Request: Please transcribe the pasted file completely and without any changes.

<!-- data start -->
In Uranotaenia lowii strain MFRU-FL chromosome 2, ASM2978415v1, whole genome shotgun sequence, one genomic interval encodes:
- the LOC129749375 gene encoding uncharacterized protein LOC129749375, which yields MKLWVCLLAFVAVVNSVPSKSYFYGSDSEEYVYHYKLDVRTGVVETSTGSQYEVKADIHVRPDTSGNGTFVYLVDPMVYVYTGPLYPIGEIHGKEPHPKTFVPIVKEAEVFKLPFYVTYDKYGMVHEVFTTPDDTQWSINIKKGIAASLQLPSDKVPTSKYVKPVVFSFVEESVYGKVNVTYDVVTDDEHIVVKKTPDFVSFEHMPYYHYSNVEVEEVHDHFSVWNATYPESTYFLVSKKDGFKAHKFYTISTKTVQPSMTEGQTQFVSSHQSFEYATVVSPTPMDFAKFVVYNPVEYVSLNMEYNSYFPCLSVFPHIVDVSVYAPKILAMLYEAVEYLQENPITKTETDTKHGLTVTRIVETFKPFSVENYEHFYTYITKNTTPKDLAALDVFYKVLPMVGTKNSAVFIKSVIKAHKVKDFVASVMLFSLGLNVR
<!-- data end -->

In Uranotaenia lowii strain MFRU-FL chromosome 2, ASM2978415v1, whole genome shotgun sequence, one genomic interval encodes:
- the LOC129749375 gene encoding uncharacterized protein LOC129749375, which yields MKLWVCLLAFVAVVNSVPSKSYFYGSDSEEYVYHYKLDVRTGVVETSTGSQYEVKADIHVRPDTSGNGTFVYLVDPMVYVYTGPLYPIGEIHGKEPHPKTFVPIVKEAEVFKLPFYVTYDKYGMVHEVFTTPDDTQWSINIKKGIAASLQLPSDKVPTSKYVKPVVFSFVEESVYGKVNVTYDVVTDDEHIVVKKTPDFVSFEHMPYYHYSNVEVEEVHDHFSVWNATYPESTYFLVSKKDGFKAHKFYTISTKTVQPSMTEGQTQFVSSHQSFEYATVVSPTPMDFAKFVVYNPVEYVSLNMEYNSYFPCLSVFPHIVDVSVYAPKILAMLYEAVEYLQENPITKTETDTKHGLTVTRIVETFKPFSVENYEHFYTYITKNTTPKDLAALDVFYKVLPMVGTKNSAVFIKSVIKAHKVKDFVASVMLFSLGLNVR